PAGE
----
Presidential Vacation Poses Image Risks in a Down Economy

Presidential Vacation Poses Image Risks in a Down Economy

By Scott Conroy - August 18, 2010

Among the political professionals and journalists unfortunate enough to find themselves stuck in Washington in August, a tendency to overanalyze the president's vacation plans has become as predictable as the sweltering late summer haze.

Few would argue that the occupant of what may be the most demanding job on the planet does not deserve some time away to decompress, but the length and venue of the traditional presidential August vacation have long been ripe for disparagement, and this year figures to be no different.

First Lady Michelle Obama's much-criticized trip to Spain earlier this month served as a reminder that anything reeking of over-the-top luxuriousness in a presidential family vacation makes for particularly enticing fodder to the opposition during tough economic times.

But as the First Family prepares to embark upon a ten-day trip to Martha's Vineyard on Thursday, it is worth noting that President Obama's time away from the White House has been far less than his predecessor's.

According to CBS News correspondent Mark Knoller, who doubles as the unofficial White House press corps statistician, this Martha's Vineyard jaunt will be Obama's 22nd vacation trip (including Camp David visits) since taking office, and he has spent all or part of 68 days of his presidency on such excursions.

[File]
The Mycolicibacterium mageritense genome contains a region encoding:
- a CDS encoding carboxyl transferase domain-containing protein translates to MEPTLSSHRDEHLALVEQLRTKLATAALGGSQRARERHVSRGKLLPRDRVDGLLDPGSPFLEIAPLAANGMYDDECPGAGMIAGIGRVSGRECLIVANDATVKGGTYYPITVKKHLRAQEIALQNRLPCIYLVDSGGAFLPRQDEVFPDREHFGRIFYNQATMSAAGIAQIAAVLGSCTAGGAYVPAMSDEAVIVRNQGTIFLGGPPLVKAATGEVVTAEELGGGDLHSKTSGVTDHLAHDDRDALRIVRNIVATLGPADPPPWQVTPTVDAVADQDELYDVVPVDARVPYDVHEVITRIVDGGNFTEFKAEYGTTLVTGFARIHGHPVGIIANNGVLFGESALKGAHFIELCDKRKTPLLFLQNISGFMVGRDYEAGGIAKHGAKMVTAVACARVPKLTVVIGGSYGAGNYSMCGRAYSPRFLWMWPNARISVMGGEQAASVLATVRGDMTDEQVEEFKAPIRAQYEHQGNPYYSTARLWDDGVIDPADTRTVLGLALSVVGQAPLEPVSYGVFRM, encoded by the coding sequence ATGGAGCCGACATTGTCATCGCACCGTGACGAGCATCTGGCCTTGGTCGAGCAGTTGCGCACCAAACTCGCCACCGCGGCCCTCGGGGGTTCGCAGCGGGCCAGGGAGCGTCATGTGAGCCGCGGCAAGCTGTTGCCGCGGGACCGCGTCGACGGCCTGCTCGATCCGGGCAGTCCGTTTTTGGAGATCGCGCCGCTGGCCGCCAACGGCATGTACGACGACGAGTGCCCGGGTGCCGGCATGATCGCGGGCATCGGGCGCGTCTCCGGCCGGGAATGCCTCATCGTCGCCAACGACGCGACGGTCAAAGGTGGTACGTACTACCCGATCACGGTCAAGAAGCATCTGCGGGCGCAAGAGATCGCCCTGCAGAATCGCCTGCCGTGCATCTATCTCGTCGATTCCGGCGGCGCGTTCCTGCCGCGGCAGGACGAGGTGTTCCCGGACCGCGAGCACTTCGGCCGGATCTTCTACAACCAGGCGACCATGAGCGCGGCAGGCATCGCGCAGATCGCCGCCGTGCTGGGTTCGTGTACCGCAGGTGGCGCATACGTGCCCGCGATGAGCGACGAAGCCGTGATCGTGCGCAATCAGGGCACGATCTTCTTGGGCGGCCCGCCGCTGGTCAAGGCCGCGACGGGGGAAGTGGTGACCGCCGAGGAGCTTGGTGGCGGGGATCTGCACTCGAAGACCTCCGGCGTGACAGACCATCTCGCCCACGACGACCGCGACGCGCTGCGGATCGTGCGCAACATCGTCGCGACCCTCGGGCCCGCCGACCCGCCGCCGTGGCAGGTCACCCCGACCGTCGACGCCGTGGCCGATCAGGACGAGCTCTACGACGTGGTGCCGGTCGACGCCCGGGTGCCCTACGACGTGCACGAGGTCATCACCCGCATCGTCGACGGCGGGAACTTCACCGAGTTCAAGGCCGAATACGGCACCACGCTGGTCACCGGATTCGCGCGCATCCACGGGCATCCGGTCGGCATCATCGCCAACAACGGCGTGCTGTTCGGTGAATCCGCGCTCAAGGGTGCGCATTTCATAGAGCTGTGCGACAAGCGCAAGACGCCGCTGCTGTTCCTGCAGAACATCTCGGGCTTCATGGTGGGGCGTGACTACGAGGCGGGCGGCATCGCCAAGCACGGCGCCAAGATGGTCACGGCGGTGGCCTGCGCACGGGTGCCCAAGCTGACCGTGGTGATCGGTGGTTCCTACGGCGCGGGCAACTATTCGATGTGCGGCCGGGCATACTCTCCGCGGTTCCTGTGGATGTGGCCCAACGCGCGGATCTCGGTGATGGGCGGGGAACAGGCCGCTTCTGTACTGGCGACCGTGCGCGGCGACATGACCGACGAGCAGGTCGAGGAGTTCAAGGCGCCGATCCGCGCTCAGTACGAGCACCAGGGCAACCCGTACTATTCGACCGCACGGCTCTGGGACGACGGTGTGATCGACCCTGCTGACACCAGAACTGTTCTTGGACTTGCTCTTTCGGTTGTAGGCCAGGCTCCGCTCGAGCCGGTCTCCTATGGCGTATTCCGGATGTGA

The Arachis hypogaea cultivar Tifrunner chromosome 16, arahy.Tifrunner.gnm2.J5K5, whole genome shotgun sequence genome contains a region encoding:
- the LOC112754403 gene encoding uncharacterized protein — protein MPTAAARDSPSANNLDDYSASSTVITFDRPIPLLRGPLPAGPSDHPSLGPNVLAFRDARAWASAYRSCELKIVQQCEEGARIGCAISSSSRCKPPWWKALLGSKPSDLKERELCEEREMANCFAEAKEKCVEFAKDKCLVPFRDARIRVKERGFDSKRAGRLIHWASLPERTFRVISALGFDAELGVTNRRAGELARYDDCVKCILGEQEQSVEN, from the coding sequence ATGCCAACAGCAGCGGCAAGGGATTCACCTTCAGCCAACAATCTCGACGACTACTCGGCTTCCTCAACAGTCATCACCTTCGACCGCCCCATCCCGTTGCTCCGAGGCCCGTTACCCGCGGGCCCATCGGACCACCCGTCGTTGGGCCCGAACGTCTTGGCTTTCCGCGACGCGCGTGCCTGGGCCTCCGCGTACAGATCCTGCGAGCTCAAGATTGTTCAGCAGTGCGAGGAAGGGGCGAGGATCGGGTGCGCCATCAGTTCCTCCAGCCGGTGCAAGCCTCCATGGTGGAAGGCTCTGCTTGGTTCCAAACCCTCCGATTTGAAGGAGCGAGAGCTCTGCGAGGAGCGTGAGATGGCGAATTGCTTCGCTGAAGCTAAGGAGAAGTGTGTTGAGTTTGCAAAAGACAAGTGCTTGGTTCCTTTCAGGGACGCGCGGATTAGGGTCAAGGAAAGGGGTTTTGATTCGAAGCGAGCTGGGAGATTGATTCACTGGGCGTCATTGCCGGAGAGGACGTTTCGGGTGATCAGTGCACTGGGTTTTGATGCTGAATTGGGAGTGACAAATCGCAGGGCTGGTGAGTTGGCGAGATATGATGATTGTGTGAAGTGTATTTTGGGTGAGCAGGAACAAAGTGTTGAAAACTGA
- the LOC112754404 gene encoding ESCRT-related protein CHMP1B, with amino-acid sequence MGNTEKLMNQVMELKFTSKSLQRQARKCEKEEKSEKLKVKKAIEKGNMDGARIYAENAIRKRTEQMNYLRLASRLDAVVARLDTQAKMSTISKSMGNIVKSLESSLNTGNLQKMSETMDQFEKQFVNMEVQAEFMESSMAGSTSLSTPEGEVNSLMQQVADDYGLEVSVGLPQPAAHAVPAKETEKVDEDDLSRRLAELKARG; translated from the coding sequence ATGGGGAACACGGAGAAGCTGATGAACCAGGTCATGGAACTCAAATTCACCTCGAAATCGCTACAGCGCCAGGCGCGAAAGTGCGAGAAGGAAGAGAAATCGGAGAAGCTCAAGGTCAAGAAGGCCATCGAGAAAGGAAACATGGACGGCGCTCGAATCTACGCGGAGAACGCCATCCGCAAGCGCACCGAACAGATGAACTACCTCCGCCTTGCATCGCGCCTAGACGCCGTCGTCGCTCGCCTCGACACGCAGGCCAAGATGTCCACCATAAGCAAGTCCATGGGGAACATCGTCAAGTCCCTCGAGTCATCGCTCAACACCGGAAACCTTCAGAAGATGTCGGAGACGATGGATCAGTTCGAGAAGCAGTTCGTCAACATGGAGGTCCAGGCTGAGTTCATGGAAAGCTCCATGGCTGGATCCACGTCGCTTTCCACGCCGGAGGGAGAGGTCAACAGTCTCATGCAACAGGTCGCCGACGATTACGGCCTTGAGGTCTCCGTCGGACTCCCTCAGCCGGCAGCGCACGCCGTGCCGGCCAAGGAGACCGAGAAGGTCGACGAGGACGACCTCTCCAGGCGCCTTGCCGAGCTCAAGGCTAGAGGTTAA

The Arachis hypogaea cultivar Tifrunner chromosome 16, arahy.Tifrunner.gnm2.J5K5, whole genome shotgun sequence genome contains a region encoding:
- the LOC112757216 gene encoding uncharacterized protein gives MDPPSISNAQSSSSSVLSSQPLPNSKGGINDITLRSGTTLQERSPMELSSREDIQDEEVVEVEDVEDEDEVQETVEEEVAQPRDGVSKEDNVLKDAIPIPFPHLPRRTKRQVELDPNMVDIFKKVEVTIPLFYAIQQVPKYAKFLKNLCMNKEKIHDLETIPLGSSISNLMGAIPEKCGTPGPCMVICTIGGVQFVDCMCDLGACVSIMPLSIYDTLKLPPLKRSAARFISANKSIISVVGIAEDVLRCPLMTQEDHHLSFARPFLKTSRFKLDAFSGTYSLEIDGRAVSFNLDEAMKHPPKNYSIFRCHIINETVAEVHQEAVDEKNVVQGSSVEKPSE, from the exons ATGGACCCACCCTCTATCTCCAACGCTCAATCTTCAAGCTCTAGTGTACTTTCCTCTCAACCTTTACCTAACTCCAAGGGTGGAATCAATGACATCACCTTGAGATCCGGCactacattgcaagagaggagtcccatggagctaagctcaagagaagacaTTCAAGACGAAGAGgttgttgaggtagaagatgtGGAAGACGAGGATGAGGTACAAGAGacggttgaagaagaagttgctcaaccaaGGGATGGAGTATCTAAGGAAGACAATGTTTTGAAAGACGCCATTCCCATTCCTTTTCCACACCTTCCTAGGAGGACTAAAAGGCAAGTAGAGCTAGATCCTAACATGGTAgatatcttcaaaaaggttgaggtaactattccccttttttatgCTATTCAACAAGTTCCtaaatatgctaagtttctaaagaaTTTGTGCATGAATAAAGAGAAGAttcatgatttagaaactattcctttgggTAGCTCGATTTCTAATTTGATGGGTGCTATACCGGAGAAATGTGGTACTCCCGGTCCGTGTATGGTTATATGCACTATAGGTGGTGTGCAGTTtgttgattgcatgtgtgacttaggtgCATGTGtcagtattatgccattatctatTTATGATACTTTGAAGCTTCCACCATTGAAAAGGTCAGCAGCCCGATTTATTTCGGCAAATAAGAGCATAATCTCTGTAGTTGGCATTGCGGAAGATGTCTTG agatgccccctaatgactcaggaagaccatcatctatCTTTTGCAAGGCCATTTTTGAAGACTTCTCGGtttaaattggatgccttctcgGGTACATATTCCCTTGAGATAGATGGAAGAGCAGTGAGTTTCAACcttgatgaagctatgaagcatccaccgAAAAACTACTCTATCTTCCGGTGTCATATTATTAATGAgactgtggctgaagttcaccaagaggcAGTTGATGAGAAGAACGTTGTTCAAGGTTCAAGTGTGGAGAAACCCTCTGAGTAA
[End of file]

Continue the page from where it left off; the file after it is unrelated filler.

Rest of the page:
At the same juncture of his presidency, George W. Bush had taken 57 vacation trips, which took up all or part of 227 days.

Still, Knoller points out that the notion of a "presidential vacation" is something close to an oxymoron.

"No president is ever really on vacation," Knoller said. "Bush had the duties as president at his ranch as much as if he were in the Situation Room back at the White House. [With] Obama, he's no more ‘on vacation' in Bar Harbor, Maine, than in the Roosevelt Room."

Of course, this being Washington, that realty is often trumped by the politics of perception.

Former Clinton advisor Dick Morris famously pushed his boss to travel to national parks during his first term in office. But the non-outdoorsy president never seemed comfortable at the poll-tested vacation venue of Wyoming.

"I was told the staff had difficulties finding pictures of him looking like he was having a good time," U.S. News and World Report's Kenneth Walsh recalled of Clinton's two trips there.

Walsh, a longtime White House correspondent and author of From Mount Vernon to Crawford: A History of the Presidents and Their Retreats, recalled that President Reagan was particularly adamant about spending a month at his Santa Barbara ranch, even during the recession of 1981-1982.

Reagan insisted to his underlings that the more time he spent in California, the longer he would live-a difficult point against which to launch a compelling counterargument.